When the weather starts to cool off, you might be concerned about how you’ll prepare your heating and cooling. After all, HVAC expenses frequently make up a large chunk of your monthly electric bill. To try and find ways to reduce costs, some homeowners look closer at their thermostat. Could there be a setting they could use to increase efficiency?

Most thermostats have a ‘Fan’ or ‘Fan On’ setting. But if the fan is going during a normal cycle, what can the fan setting offer for the HVAC system? This guide can help. We’ll walk through what exactly the fan setting is and how you can use it to cut costs during the summer or winter.

What Is the Fan Setting on My Thermostat?

For most thermostats, the fan setting indicates that the HVAC blower fan stays on. A few furnaces can generate heat at a low level in this setting, but in most cases heating or cooling isn’t being produced. The ‘Auto’ setting, in contrast, will turn on the fan over a heating or cooling cycle and turn it off once the cycle is finished.

There are advantages and disadvantages to using the fan setting on your thermostat, and what's ideal {will|can|should]] depend on your distinct comfort preferences.

Advantages to trying the Fan/On setting:

  • You can keep the temperature in each room more balanced by enabling the fan to keep circulating air.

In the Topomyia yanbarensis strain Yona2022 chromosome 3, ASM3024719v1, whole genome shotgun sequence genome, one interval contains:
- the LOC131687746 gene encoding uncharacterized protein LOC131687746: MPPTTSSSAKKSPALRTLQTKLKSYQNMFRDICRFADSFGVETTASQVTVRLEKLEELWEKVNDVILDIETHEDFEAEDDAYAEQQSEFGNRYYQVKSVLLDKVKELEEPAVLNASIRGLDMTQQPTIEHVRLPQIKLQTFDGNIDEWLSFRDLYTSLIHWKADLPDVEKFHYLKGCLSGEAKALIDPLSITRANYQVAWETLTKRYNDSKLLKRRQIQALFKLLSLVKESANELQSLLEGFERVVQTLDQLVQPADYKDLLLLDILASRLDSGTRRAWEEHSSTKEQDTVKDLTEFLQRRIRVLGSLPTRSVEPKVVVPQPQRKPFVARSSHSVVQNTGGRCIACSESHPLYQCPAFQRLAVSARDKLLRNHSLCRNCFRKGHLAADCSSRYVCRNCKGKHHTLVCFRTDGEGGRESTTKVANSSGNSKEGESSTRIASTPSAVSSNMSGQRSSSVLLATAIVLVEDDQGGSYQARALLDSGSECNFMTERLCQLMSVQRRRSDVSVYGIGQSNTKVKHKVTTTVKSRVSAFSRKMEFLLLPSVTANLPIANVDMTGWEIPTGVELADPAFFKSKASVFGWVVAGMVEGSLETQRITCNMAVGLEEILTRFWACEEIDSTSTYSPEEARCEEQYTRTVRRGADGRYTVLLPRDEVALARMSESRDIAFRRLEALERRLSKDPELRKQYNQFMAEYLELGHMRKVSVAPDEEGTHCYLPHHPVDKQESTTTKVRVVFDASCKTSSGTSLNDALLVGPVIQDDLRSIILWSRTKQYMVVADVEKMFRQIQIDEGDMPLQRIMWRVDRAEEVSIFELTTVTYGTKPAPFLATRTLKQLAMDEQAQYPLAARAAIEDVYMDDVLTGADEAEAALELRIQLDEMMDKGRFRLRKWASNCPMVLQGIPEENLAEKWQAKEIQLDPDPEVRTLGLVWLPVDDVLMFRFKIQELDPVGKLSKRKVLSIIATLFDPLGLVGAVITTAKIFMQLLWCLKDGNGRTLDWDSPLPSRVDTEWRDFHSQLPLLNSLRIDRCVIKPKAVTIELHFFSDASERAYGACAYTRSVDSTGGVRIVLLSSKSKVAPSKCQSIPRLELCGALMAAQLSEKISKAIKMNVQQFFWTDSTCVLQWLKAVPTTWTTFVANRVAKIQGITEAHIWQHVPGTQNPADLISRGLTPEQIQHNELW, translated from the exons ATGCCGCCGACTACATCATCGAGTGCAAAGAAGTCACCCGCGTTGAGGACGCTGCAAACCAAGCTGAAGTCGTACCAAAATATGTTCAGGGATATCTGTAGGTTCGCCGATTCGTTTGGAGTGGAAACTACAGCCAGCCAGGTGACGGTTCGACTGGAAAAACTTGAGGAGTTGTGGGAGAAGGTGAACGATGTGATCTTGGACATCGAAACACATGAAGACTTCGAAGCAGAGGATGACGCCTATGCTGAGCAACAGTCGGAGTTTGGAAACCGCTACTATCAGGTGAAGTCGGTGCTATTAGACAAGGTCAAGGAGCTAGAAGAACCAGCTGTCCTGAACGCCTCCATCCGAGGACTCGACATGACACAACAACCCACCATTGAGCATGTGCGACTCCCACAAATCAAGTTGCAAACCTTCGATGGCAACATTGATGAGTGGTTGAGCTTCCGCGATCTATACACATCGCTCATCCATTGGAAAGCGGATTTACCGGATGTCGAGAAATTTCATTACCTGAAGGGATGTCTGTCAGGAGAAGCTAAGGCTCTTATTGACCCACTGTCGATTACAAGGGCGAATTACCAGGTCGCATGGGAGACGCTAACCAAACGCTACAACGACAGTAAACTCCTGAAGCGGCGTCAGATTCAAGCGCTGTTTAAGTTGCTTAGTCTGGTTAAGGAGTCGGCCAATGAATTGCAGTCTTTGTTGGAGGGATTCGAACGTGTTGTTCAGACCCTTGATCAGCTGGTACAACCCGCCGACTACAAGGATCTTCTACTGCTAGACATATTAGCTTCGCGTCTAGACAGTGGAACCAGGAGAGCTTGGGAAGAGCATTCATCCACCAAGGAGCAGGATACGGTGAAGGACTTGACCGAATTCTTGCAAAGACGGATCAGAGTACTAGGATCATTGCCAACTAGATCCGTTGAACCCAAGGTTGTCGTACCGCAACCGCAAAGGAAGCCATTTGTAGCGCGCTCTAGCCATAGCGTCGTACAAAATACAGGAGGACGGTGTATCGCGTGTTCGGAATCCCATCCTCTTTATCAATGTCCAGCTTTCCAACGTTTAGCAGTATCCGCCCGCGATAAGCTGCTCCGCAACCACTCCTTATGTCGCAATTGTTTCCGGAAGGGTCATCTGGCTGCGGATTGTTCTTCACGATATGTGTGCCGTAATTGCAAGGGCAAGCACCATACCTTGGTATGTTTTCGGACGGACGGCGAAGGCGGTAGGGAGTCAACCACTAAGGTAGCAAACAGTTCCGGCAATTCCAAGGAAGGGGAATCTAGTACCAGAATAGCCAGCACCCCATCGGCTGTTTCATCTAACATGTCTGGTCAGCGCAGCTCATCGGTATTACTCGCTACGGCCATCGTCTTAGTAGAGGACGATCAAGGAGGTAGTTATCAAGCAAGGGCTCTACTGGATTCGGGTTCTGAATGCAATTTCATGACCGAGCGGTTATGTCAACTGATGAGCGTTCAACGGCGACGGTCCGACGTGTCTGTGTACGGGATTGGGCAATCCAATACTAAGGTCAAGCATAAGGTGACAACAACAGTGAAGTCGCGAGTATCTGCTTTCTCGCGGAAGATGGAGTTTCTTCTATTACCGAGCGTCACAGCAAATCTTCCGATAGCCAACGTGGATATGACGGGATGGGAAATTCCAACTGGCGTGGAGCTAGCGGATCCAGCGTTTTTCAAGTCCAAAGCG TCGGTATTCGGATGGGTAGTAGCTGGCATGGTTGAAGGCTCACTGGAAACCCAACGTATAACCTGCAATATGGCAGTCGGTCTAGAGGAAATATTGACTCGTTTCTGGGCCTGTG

• Indoor air quality should improve since constant airflow will keep moving airborne particles into the air filter.
  • A smaller amount of start-stop cycles for the system's fan helps extend its life span. As the air handler is usually connected to the furnace, this means you can avoid needing furnace repair.

Disadvantages to switching to the Fan/On setting:

  • A continuous fan will likely raise your energy expenses somewhat.
  • Nonstop airflow may clog your air filter up more quickly, increasing the frequency you will want to replace it.

{Choosing Between|Should My Thermostat Be on|Which Setting for My Thermostat? Fan or Auto in Summer/Winter

Through the summer, warm air may linger in unfinished spaces such as the attic or an attached garage. If you leave the fan on, your HVAC system might draw this warm air into the rest of your home, compelling the HVAC system to run longer to preserve the set temperature. In serious heat, this can lead to needing AC repair more regularly as wear and tear grows.

The opposite can take place in the winter. Cooler spaces like a basement will hold onto cooler air, which will eventually drift into the rest of your home. Leaving the fan setting on will sometimes pull more cold air upward, increasing the amount of heating you need to remain warm.

If you’re still trying to decide if you should try the fan/on setting, don’t forget that every home and family’s comfort needs are different. Leaving the HVAC system’s fan on may be ideal for you if:

Someone in your household has allergies. Allergies and similar respiratory conditions can be hard on the family. Leaving the fan on can help to increase indoor air quality, helping your family breathe easier.

Your home experiences hot and cold spots. Lots of homes wrestle with persistent hot and cold spots that quickly shift to a temperature different from the rest of the house. The fan setting can help minimize these changes by steadily refreshing each room’s airflow.